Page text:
A Well Armed Theology

Is a funeral the time or place for a thundering sermon on the need for repentance?  Is it the time or place to confront the alleged unbelievers who will be present with the reality of their mortality and God’s demand that they accept Jesus Christ as their personal savior or risk eternal punishment in hell?  One member of a recently deceased parishioner’s family thought so as we sat around the table planning the funeral.  A look of astonished disappointment crossed his face when I said that I would be preaching a message of God’s abounding and steadfast redeeming love, and that, in the midst of our tears, we would be celebrating resurrection life.  
I found a similar theology at work a few nights ago at a community wide prayer meeting in the small rural town where I serve a congregation several times a month.  There were fifty or so gathered from most of the nearby churches.  Many prayers offered up pleaded with God to flood the valley with his Spirit to drive out the devil, who had so obviously taken over the lives of almost all the young people and many others as well.  More prayers asked for strength as believers “stood in the gap” fighting against the onslaught of depravity in all its evil forms.  There seemed to be little recognition that Christians might be the bearers of the light of Christ who, as members of the Body of Christ, might continue Christ’s work of forgiveness, healing and reconciliation.
I think I understand where this kind of theology comes from, and there is no question that it can be constructed from biblical sources.  But it also seems to me to be a theology of fear rather than hope, a theology that cannot hear the angel’s message “fear not,” and is therefore armed to the teeth to do battle with the devil, constantly expecting the devil to win if anyone lets down their guard for even a second.  One product of that kind of theology is the extension of fear driven, battle oriented thinking into other realms of life: family, politics, the work place, relationships of every kind.  It can suck the joy of living right out of one’s soul, and sometimes it can generate physical danger for others.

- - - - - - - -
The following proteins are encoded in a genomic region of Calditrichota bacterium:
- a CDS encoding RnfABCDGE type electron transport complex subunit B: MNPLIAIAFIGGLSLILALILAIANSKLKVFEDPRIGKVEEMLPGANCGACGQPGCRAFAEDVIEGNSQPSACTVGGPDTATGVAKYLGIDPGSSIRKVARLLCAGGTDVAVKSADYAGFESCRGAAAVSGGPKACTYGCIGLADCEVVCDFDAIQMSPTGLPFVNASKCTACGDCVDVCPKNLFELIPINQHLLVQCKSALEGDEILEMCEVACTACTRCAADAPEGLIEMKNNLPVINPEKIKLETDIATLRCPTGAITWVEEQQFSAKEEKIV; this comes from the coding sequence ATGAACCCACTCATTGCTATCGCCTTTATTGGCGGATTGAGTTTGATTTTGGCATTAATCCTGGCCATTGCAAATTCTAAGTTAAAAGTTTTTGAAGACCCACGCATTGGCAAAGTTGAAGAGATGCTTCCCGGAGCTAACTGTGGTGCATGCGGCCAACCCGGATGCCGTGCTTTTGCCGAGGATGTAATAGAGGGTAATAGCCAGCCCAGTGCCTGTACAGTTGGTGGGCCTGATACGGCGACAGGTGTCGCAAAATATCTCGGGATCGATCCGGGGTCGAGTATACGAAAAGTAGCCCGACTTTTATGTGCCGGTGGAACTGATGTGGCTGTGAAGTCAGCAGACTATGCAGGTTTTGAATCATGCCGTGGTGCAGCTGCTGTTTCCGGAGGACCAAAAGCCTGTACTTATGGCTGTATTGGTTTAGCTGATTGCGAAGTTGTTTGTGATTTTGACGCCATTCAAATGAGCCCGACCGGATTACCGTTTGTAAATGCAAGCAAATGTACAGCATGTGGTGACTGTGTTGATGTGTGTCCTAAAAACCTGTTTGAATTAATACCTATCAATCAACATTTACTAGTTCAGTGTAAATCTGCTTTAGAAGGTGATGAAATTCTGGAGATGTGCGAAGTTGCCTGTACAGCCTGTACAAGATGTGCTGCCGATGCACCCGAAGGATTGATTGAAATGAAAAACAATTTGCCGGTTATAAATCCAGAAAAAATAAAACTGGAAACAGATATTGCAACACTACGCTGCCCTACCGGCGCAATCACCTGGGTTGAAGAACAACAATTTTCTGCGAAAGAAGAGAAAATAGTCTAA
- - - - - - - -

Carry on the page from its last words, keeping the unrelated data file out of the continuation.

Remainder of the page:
7 thoughts on “A Well Armed Theology”

  1. Many years ago I attended the funeral of a relative of a parishioner. Not only did the pastor lack sensitivity in bringing up the man's affair that broke up his first marriage, he then invited people to kneel at the casket to accept Christ.As one who considers himself to stand broadly within the evangelical tradition, I was appalled and then angry and then dumbfounded.To this day I regret not having a frank discussion with him a few days later. I know it would probably not have helped him, but it would have felt good for me.

  2. I truly appreciate this post. This WAR mentality is disheartening and seems to oppose the work of Christ altogether. I had a discussion 2 days ago about this very topic. Fear driven religion.I accepted Christ in my 20's out of fear, I wish I would have come to know Him through the love of others rather than the impending doom of the world. I enjoy reading your blog.

  3. A classmate of mine had preached a sermon about putting on the whole armour of God. One of the dear old ladies, on the way out the door, suggested he consider what Paul tells us to do once we've pu it on.\”And having done all, to stand.\”The piece these folk are missing, perhaps, in their \”church as army\” theology is the role of the general v the role of the foot soldier. Having \”put on the whole armour of God,\” they want to go slay something. They don't want to wait for the order. Ill disciplined armies never win.

  4. Allan, I am so sorry that things like that happen in the name of Jesus, and I thank you for carrying the evangelical banner in the way that generates reneewal of faith.Jennifer, I looked in on your site and can see what a gift it is to the rest of us. Malcolm, if I didn't say it before, congratulations on your \”new\” ministry.

  5. nothing quite like being on the receiving end of a thrown fist for Christ to influence your view of the saving grace of Jesus.

  6. Well put, country parson…I would think that most of us have experienced the fear tactics – so unlike Jesus Christ. Wish I'd take the time to read your thoughts more often…JG

  7. I just searched for the phrase \”theology of fear\” and got here. And I couldn't agree more with the post.Sometimes this theology of fear and war sounds like they wouldn't mind an inquisition. I mean on their side.Though in the old times their quasi-gnostic dualism would have been the subject of inquisition.I don't want any sort of that institution.This is weird.

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